Founder: Martin O’Regan
Elevator pitch: helping tourism attractions get their videos on airlines
Funding: €45,000 from Boeing, Datalex and others at the Propeller Shannon programme
Status: working with Aer Lingus
MARTIN O’REGAN IS in the business of tourism promotion, but his work creating and distributing video content has come across a few hurdles along the way.
The Cork-based entrepreneur’s latest venture InflightFlix, which creates video content promoting attractions, was born out of his other business VisitorFlix – but this time to address a specific market in airlines.
VisitorFlix has a similar remit. It develops short videos about various tourist attractions that are shown in hotels to assist visitors.
“Over the last six years we’ve made over a thousand videos,” O’Regan said but he encountered a recurring problem in measuring how effective it is.
“Based on the technology at the time, and businesses weren’t tracking where the business was coming from, we couldn’t prove that people were leaving the hotel and going to the attractions.”
He recalls one of the attractions, Bunratty Castle in Clare, saying it liked the idea but it would prefer a way to target the customer much earlier.
“Based on feedback from customers, (they) always want to get to people before they arrive at the destination.”
This was the seed for InflightFlix, established last year, which runs videos about attractions big and small in the destination people are flying to.
Last year it secured a deal with Aer Lingus – after three pitch attempts – to get its Wild Atlantic Way video onto screens on its transatlantic flights.
In the air
O’Regan said that the business gives attractions early dibs on tourists in the air and gives airlines access to higher-quality video content.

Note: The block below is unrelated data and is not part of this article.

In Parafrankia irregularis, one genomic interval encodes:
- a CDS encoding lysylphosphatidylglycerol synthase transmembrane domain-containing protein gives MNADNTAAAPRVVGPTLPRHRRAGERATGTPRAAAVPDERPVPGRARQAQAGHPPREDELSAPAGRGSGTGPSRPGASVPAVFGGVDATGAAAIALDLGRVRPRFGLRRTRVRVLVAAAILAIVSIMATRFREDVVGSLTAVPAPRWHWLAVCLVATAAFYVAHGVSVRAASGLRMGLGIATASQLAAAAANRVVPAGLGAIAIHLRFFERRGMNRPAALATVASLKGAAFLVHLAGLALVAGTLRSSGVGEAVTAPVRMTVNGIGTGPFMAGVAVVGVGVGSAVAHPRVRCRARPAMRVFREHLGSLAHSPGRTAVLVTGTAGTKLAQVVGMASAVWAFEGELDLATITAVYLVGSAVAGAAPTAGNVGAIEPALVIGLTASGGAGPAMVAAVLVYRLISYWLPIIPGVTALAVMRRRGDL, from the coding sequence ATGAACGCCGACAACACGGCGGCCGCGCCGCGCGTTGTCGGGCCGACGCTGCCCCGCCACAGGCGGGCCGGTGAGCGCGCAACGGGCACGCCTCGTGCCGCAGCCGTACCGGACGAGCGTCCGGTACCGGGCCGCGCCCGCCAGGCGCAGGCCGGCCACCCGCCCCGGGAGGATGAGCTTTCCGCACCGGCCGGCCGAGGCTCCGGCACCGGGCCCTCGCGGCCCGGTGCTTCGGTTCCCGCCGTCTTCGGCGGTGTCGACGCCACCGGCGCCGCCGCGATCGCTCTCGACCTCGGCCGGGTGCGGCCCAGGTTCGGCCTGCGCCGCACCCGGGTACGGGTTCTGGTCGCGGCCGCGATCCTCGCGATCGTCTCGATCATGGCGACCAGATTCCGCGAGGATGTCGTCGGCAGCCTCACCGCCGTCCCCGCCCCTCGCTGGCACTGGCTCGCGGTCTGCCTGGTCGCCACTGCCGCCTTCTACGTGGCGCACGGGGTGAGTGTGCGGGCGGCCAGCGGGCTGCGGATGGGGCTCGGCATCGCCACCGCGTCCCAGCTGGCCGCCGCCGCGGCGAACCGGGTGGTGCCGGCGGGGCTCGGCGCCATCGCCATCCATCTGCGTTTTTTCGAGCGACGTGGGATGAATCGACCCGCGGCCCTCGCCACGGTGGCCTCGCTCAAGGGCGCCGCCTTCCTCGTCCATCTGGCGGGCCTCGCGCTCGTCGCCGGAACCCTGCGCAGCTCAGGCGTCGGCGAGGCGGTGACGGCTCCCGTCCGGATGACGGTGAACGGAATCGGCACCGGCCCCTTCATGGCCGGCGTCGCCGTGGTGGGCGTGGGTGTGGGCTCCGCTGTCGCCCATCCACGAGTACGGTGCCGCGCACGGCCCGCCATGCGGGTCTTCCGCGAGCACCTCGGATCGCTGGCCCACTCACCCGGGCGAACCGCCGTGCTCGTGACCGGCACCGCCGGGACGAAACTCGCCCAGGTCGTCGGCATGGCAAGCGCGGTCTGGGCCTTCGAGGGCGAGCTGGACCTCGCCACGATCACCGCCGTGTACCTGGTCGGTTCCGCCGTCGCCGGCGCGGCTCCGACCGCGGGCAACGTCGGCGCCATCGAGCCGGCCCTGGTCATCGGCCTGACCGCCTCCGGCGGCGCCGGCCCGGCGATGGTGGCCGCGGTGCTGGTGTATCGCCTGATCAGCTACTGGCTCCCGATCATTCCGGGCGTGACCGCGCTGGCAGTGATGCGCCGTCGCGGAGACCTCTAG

The crucial difference this time around, he said, is that it is easier to measure whether videos are being watched.
“We now have proof of play, how many people watched the video and we’re also, with wireless connectivity on flights, looking into making a booking on the flight,” he said.
“At the moment people can watch the videos on the seat-back screen but where the industry is going, and what’s really exciting, is the wireless in-flight entertainment. We’re talking to airlines at industry events and the in-flight entertainment companies.”
With the Aer Lingus deal in the bag, InflightFlix is currently in discussions with a number of other major airlines that the company hopes to sign off on soon.
InflightFlix is also taking a different approach to the revenue model.
“Traditionally, airlines pay for destination content whereas we make a better quality destination guide by showcasing the best experiences. We review them, there’s a nominations process whereby we go to the public looking for nominations,” O’Regan explained.
“We also review the experience and destination and then we invite them to apply.”
Under this model, attractions and events would pay to be featured in the video content and the revenue is split between InflightFlix and the airline.
This includes the production costs of the video content, according to O’Regan, with InflightFlix handling the actual filming and editing.
“We take care of all the production. Over the last six years, we’ve developed a core competency in video production.”
The company recently announced that it will be producing a Disneyland video for its forthcoming Los Angeles guide.
The startup participated in the Propeller Shannon programme at Shannon airport and received €45,000 through the programme.
The accelerator is backed by Boeing, Datalex and Enterprise Ireland to provide support and some early capital to startups in the aviation and travel technology space. The programme has attracted startups from around the world.
Participating in the Propeller programme has put the startup in front of decision makers in the airline industry to take the pulse of what airlines are looking for.
Currently the company is not seeking another round of funding, focusing first on closing out a few more deals with other carriers.